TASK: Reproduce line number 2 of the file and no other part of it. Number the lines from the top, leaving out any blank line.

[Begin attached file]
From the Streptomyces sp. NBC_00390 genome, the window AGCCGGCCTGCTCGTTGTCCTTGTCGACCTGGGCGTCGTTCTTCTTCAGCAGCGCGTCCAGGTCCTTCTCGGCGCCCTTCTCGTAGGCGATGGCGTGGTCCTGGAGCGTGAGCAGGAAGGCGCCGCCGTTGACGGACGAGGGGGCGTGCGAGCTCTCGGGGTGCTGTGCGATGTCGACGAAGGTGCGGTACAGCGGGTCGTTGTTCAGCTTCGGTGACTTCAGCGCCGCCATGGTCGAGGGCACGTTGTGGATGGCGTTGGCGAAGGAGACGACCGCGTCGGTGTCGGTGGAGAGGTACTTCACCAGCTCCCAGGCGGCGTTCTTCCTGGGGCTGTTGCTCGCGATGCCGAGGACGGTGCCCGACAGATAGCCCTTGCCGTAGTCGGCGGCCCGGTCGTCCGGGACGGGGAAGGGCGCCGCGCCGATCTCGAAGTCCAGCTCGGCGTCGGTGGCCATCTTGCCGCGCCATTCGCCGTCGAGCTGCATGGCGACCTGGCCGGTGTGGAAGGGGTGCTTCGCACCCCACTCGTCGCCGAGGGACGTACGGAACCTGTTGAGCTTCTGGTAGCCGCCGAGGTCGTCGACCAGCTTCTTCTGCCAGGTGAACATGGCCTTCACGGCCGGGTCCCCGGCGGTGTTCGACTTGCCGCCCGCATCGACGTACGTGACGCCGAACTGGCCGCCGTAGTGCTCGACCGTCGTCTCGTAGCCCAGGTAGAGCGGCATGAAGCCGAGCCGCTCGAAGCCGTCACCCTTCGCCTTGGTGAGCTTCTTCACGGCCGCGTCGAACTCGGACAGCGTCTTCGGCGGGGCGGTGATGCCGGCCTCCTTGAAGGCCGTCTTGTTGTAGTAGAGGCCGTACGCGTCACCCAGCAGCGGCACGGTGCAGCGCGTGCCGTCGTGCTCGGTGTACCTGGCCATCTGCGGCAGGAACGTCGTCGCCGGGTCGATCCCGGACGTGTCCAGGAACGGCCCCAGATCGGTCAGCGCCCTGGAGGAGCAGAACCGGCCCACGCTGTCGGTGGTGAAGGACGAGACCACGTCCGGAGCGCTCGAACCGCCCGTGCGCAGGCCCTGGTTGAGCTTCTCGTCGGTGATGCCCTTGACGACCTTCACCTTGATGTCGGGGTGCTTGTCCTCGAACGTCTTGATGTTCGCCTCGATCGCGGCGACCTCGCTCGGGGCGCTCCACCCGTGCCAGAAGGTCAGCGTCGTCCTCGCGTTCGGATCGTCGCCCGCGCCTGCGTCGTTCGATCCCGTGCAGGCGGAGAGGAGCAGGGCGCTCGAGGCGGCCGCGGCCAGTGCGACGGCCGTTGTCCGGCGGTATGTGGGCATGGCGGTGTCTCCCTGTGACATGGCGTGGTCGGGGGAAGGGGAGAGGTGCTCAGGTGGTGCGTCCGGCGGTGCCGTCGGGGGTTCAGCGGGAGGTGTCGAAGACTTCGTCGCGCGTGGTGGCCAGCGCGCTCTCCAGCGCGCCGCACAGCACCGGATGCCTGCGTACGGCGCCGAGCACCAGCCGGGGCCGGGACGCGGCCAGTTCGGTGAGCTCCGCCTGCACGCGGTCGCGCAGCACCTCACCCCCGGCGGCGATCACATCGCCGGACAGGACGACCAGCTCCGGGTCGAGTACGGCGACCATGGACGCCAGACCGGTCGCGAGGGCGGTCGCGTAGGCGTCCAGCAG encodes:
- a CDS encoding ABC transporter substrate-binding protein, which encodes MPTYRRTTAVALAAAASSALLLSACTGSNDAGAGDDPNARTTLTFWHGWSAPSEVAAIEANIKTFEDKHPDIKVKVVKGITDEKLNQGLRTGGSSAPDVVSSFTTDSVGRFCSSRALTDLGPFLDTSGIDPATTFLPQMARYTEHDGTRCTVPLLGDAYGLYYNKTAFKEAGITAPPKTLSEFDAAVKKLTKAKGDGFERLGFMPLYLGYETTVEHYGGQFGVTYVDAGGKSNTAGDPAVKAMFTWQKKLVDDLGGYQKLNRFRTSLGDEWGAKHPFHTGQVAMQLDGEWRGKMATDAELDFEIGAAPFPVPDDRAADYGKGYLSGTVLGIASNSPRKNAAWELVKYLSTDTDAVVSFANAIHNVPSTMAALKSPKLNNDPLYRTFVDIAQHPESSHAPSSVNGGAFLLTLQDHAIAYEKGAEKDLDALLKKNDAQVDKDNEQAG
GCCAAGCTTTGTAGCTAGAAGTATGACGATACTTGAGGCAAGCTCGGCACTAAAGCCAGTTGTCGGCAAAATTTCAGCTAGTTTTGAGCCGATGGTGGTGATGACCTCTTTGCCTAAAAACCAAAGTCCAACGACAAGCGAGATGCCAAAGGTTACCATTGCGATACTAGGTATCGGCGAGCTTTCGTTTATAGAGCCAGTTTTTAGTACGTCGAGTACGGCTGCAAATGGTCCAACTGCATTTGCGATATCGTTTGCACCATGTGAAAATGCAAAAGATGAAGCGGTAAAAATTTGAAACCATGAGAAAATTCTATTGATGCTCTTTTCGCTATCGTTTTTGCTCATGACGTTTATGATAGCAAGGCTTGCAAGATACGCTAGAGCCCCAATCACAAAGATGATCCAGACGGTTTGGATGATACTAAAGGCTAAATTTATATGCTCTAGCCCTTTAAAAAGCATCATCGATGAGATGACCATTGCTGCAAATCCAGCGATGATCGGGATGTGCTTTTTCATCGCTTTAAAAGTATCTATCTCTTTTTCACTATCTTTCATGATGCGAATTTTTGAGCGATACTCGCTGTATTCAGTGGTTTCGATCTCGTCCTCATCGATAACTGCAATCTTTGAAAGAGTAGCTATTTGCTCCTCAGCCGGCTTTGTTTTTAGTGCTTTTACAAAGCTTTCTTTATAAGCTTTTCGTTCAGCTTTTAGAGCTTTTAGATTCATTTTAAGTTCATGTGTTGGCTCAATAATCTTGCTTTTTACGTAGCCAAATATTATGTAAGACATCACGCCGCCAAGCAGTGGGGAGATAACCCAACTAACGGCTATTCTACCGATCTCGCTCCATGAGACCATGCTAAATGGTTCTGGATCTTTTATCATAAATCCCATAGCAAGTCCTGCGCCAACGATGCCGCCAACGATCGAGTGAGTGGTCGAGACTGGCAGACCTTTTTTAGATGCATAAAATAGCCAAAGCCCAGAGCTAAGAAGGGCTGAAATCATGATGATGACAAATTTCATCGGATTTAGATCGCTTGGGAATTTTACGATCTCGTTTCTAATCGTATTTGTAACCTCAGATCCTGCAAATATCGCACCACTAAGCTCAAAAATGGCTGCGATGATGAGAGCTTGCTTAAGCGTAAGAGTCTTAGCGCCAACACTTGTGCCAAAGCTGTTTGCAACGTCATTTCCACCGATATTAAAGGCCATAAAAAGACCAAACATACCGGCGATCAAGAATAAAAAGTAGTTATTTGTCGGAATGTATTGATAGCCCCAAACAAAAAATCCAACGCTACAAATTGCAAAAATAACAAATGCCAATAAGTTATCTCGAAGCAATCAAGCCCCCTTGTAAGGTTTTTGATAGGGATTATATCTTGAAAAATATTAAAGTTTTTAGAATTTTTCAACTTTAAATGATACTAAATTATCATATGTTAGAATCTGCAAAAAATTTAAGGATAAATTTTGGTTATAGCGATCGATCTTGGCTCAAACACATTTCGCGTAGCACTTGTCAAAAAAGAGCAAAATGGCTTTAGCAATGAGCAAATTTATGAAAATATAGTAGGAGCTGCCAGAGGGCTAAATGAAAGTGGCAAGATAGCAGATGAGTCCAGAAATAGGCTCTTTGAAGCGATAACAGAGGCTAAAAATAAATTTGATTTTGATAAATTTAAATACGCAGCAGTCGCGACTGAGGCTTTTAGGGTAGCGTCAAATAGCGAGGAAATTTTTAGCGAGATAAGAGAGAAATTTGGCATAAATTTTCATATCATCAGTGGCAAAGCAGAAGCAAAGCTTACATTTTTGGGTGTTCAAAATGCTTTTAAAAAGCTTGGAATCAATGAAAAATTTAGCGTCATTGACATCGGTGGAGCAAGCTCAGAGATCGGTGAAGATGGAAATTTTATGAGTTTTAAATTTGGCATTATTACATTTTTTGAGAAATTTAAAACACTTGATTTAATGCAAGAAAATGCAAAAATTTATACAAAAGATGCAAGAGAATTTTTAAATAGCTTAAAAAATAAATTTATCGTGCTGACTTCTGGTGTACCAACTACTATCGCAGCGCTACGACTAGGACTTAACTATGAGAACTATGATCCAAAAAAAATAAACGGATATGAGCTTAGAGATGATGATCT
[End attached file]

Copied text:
- a CDS encoding ABC transporter substrate-binding protein, which encodes MPTYRRTTAVALAAAASSALLLSACTGSNDAGAGDDPNARTTLTFWHGWSAPSEVAAIEANIKTFEDKHPDIKVKVVKGITDEKLNQGLRTGGSSAPDVVSSFTTDSVGRFCSSRALTDLGPFLDTSGIDPATTFLPQMARYTEHDGTRCTVPLLGDAYGLYYNKTAFKEAGITAPPKTLSEFDAAVKKLTKAKGDGFERLGFMPLYLGYETTVEHYGGQFGVTYVDAGGKSNTAGDPAVKAMFTWQKKLVDDLGGYQKLNRFRTSLGDEWGAKHPFHTGQVAMQLDGEWRGKMATDAELDFEIGAAPFPVPDDRAADYGKGYLSGTVLGIASNSPRKNAAWELVKYLSTDTDAVVSFANAIHNVPSTMAALKSPKLNNDPLYRTFVDIAQHPESSHAPSSVNGGAFLLTLQDHAIAYEKGAEKDLDALLKKNDAQVDKDNEQAG